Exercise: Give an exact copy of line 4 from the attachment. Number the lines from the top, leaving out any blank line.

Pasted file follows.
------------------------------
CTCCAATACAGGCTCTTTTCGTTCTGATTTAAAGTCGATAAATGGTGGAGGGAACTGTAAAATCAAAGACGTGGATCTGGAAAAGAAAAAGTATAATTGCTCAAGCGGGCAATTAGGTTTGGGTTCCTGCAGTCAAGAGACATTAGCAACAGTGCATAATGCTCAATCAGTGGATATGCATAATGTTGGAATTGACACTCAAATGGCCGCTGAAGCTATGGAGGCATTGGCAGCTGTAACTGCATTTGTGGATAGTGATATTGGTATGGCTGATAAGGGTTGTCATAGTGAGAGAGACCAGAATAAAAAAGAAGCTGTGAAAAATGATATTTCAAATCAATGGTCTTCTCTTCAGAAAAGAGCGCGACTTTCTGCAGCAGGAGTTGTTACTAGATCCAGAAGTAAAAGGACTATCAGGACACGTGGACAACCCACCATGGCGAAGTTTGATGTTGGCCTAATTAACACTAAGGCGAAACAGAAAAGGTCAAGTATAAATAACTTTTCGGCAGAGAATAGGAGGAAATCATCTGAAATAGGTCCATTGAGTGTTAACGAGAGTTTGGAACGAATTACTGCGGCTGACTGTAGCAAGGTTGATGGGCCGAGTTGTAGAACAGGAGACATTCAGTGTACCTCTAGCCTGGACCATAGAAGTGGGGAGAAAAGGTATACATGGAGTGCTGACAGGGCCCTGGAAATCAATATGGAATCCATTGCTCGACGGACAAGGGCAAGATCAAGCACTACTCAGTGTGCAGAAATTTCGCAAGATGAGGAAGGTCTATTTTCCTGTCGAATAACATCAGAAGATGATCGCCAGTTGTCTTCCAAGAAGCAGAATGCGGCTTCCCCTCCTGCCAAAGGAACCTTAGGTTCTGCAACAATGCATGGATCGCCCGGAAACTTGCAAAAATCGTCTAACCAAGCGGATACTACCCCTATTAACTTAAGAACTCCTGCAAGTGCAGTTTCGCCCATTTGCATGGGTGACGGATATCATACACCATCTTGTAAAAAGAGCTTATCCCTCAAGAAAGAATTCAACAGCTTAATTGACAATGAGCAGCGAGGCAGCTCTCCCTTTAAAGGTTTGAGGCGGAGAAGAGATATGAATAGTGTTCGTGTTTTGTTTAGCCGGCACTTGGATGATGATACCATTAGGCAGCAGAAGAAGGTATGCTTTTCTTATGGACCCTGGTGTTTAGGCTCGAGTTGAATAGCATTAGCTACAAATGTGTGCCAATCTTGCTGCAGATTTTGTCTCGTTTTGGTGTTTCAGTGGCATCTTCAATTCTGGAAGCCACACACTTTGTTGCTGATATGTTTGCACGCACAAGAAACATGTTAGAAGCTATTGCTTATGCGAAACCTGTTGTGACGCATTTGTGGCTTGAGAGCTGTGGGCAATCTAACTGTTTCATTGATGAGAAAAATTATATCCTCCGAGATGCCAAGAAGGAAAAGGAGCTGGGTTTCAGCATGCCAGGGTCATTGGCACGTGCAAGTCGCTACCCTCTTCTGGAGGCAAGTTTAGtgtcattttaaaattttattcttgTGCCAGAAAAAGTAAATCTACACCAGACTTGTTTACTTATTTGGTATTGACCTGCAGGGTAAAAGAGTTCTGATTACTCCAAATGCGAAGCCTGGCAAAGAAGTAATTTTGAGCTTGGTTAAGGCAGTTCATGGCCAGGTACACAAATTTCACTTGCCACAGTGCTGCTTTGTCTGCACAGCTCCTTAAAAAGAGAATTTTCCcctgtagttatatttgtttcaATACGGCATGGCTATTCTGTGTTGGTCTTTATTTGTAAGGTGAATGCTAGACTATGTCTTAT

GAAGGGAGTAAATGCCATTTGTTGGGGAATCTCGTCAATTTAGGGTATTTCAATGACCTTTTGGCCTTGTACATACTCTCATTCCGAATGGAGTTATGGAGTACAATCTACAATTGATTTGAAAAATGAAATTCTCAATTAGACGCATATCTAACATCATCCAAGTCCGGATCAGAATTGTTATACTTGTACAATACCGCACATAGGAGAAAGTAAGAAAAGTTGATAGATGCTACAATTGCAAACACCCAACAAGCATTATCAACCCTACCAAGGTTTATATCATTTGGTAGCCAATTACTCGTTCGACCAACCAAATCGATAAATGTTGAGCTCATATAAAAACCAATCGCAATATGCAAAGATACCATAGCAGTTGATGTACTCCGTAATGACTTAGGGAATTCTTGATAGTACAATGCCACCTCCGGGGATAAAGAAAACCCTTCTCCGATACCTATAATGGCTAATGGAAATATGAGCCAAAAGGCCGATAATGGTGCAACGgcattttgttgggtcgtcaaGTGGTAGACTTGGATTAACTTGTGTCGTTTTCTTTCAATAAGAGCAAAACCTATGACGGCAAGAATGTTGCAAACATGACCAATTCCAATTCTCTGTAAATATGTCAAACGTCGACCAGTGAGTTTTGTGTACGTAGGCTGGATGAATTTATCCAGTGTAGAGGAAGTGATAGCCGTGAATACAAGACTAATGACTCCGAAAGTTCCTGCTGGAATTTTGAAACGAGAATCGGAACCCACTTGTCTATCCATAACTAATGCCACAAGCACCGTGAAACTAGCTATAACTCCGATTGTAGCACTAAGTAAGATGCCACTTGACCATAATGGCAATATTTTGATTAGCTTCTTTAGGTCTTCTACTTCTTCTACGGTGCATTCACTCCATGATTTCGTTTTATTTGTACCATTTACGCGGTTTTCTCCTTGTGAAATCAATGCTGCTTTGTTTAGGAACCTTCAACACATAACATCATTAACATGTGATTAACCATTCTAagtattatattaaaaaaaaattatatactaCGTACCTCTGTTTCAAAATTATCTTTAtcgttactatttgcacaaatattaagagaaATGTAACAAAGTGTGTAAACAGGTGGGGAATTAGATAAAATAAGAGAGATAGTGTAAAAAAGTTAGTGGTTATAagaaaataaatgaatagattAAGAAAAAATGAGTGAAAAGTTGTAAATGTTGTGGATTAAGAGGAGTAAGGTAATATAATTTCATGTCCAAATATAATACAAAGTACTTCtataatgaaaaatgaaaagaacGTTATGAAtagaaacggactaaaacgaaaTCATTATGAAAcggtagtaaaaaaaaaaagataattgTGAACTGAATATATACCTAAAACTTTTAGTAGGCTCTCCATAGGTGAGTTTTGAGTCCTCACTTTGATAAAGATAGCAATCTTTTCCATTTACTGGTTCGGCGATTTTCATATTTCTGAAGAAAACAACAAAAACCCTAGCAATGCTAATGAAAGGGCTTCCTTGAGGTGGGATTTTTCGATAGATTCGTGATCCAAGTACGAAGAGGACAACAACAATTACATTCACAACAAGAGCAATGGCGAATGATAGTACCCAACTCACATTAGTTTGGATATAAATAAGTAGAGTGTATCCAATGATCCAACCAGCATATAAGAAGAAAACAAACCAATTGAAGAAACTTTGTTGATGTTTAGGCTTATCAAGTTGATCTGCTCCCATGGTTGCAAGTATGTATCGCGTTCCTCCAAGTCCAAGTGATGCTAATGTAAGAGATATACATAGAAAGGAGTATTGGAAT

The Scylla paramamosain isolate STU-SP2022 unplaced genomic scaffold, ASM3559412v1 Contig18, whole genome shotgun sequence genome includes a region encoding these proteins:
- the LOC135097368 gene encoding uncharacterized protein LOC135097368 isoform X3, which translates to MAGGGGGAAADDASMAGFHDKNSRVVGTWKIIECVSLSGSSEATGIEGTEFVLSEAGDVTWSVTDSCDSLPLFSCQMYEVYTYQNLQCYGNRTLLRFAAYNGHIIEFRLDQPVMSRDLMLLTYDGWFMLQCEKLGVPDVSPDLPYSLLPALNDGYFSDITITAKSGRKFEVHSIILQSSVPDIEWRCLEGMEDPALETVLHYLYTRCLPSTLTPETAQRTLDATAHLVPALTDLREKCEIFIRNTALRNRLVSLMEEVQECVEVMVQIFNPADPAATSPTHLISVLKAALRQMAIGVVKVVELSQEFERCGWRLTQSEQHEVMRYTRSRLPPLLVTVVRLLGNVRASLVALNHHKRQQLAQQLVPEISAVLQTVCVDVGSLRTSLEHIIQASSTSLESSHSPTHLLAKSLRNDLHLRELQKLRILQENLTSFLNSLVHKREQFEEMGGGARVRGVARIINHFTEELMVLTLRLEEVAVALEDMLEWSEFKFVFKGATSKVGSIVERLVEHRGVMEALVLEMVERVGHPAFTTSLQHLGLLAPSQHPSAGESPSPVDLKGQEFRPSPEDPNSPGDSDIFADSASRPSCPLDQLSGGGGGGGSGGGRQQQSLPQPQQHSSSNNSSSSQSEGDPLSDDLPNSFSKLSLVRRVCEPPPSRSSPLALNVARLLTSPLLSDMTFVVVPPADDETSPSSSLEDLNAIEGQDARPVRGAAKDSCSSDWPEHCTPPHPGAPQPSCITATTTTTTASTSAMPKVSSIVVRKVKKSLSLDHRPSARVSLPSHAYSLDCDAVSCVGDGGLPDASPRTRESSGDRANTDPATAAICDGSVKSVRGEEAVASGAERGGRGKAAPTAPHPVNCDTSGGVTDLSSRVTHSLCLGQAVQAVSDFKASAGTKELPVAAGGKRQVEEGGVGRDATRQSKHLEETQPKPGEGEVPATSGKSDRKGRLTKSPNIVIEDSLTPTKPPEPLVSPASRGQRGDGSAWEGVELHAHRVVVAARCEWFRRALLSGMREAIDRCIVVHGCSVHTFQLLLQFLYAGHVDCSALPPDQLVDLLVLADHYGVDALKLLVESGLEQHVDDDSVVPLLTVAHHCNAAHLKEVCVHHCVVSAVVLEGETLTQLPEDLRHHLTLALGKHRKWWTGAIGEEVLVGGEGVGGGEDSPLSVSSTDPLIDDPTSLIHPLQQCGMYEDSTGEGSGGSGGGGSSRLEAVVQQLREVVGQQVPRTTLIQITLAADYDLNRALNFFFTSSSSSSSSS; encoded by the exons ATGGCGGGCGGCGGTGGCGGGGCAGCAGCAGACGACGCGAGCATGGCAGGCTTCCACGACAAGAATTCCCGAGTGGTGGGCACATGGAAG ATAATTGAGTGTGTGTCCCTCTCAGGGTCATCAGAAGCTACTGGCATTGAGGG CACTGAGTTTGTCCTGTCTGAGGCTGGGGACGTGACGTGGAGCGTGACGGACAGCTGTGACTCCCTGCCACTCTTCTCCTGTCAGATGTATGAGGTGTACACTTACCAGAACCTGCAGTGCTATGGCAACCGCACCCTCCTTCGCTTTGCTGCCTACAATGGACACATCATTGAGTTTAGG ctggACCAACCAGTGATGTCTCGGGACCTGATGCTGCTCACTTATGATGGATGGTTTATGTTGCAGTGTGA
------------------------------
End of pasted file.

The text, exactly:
- the LOC135097368 gene encoding uncharacterized protein LOC135097368 isoform X3, which translates to MAGGGGGAAADDASMAGFHDKNSRVVGTWKIIECVSLSGSSEATGIEGTEFVLSEAGDVTWSVTDSCDSLPLFSCQMYEVYTYQNLQCYGNRTLLRFAAYNGHIIEFRLDQPVMSRDLMLLTYDGWFMLQCEKLGVPDVSPDLPYSLLPALNDGYFSDITITAKSGRKFEVHSIILQSSVPDIEWRCLEGMEDPALETVLHYLYTRCLPSTLTPETAQRTLDATAHLVPALTDLREKCEIFIRNTALRNRLVSLMEEVQECVEVMVQIFNPADPAATSPTHLISVLKAALRQMAIGVVKVVELSQEFERCGWRLTQSEQHEVMRYTRSRLPPLLVTVVRLLGNVRASLVALNHHKRQQLAQQLVPEISAVLQTVCVDVGSLRTSLEHIIQASSTSLESSHSPTHLLAKSLRNDLHLRELQKLRILQENLTSFLNSLVHKREQFEEMGGGARVRGVARIINHFTEELMVLTLRLEEVAVALEDMLEWSEFKFVFKGATSKVGSIVERLVEHRGVMEALVLEMVERVGHPAFTTSLQHLGLLAPSQHPSAGESPSPVDLKGQEFRPSPEDPNSPGDSDIFADSASRPSCPLDQLSGGGGGGGSGGGRQQQSLPQPQQHSSSNNSSSSQSEGDPLSDDLPNSFSKLSLVRRVCEPPPSRSSPLALNVARLLTSPLLSDMTFVVVPPADDETSPSSSLEDLNAIEGQDARPVRGAAKDSCSSDWPEHCTPPHPGAPQPSCITATTTTTTASTSAMPKVSSIVVRKVKKSLSLDHRPSARVSLPSHAYSLDCDAVSCVGDGGLPDASPRTRESSGDRANTDPATAAICDGSVKSVRGEEAVASGAERGGRGKAAPTAPHPVNCDTSGGVTDLSSRVTHSLCLGQAVQAVSDFKASAGTKELPVAAGGKRQVEEGGVGRDATRQSKHLEETQPKPGEGEVPATSGKSDRKGRLTKSPNIVIEDSLTPTKPPEPLVSPASRGQRGDGSAWEGVELHAHRVVVAARCEWFRRALLSGMREAIDRCIVVHGCSVHTFQLLLQFLYAGHVDCSALPPDQLVDLLVLADHYGVDALKLLVESGLEQHVDDDSVVPLLTVAHHCNAAHLKEVCVHHCVVSAVVLEGETLTQLPEDLRHHLTLALGKHRKWWTGAIGEEVLVGGEGVGGGEDSPLSVSSTDPLIDDPTSLIHPLQQCGMYEDSTGEGSGGSGGGGSSRLEAVVQQLREVVGQQVPRTTLIQITLAADYDLNRALNFFFTSSSSSSSSS; encoded by the exons ATGGCGGGCGGCGGTGGCGGGGCAGCAGCAGACGACGCGAGCATGGCAGGCTTCCACGACAAGAATTCCCGAGTGGTGGGCACATGGAAG ATAATTGAGTGTGTGTCCCTCTCAGGGTCATCAGAAGCTACTGGCATTGAGGG CACTGAGTTTGTCCTGTCTGAGGCTGGGGACGTGACGTGGAGCGTGACGGACAGCTGTGACTCCCTGCCACTCTTCTCCTGTCAGATGTATGAGGTGTACACTTACCAGAACCTGCAGTGCTATGGCAACCGCACCCTCCTTCGCTTTGCTGCCTACAATGGACACATCATTGAGTTTAGG ctggACCAACCAGTGATGTCTCGGGACCTGATGCTGCTCACTTATGATGGATGGTTTATGTTGCAGTGTGA